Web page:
Amazon Weekly News Digest - September 4



Target Slows Its Marketplace Roll

I was excited when Target launched their new marketplace, Target+ a few months back. They were testing out a decidedly different approach to Amazon: only inviting in a small, curated number of brands rather than the current free-for-all that exists on Amazon. But last week Marketplace Pulse confirmed that just 55 brands are selling through Target+ today, compared to 30 when the marketplace was first announced. 

It appears from Target’s growth that they may not need the marketplace after all. Its CEO described stores as “quickly becoming the preferred fulfillment choices for our guests.”  and products sold on Target+ are not fulfilled from or available in stores 

What this means for brands: Sadly, one less option if you wanted to diversify. 

Aggressive Amazon Tactic Pushes You To Consider Its Own Brand Before You Click ‘Buy’

No doubt you saw this expose from the Washington Post or other publications that picked this up. 

If you didn’t  - basically Amazon has created a unique ad placement for its own private-label products, right above the buy box.  This is viewed as particularly egregious by brands, because of the significance of where the ad is located: right where the customer is ready to buy. A brand may have even paid for the click to get the customer to the page when boom, Amazon corners the customer right in the checkout line.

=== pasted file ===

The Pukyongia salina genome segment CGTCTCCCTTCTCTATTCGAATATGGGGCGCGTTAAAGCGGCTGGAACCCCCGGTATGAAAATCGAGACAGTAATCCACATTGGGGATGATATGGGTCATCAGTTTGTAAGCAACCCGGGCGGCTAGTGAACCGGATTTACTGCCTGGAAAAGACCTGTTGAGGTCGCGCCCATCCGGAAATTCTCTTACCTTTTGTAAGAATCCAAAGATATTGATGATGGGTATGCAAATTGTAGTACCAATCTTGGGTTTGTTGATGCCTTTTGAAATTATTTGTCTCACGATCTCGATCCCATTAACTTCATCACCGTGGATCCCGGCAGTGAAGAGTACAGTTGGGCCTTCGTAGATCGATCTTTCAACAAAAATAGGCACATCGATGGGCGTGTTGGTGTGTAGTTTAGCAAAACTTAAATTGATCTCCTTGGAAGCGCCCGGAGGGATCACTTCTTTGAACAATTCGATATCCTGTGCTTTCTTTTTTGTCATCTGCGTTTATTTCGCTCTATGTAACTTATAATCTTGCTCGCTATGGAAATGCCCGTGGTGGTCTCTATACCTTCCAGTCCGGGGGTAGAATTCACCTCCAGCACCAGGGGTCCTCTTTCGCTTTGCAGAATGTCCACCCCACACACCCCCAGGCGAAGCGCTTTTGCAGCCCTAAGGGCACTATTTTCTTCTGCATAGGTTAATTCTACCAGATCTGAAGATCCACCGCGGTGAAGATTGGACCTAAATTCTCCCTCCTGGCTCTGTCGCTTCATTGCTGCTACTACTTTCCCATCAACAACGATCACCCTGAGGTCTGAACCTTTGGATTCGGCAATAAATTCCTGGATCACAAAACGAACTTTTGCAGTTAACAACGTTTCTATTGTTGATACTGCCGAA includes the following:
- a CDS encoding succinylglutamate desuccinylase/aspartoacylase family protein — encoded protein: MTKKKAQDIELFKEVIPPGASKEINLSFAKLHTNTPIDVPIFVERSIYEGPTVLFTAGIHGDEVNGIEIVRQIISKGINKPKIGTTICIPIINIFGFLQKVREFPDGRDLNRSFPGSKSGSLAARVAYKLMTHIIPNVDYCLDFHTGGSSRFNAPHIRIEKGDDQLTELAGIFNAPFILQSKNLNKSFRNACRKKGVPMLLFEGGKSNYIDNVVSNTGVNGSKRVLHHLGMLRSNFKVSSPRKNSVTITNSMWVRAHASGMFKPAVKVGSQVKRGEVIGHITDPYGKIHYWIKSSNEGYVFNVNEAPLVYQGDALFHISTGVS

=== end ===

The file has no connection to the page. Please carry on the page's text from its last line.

What this means for brands: Amazon not doing itself any favors during all this talk of anti-trust. Share stories like these, raise a ruckus and help Amazon (and regulators) to understand that this behavior is anti-competitive. 

Amazon Not Expanding As Fast Internationally

Amazon’s rate of growth in international markets has lagged North America for some time (surprising since the US in particular is fairly mature), despite international growth being a big priority for Amazon. Bloomberg’s Shira Ovide says there are 2 reasons: either Amazon is sowing the seeds for future success; or Amazon’s international operation is not working. Particularly troublesome is India, which Amazon is very bullish on but has challenging structural and regulatory issues. 

What this means for brands: be conservative in estimating growth that might come from an international expansion strategy.

Amazon’s private label products are not immune to highjackers

The Verge found several AmazonBasics and other private-label brands had been the victim of “highjacking”, where another seller uploads unrelated ASINs to a well-performing product listing in the hopes of gaining sales. At least we know that Amazon’s on an even playing field with this particular brand protection issue. 

What this means for brands: have a chuckle, then get back to work.


This week has been pretty light, I’ve been preparing for my book launch (register here to attend my launch party in NYC on the 26th!) and our Q4 workshops in San Francisco and New York next week.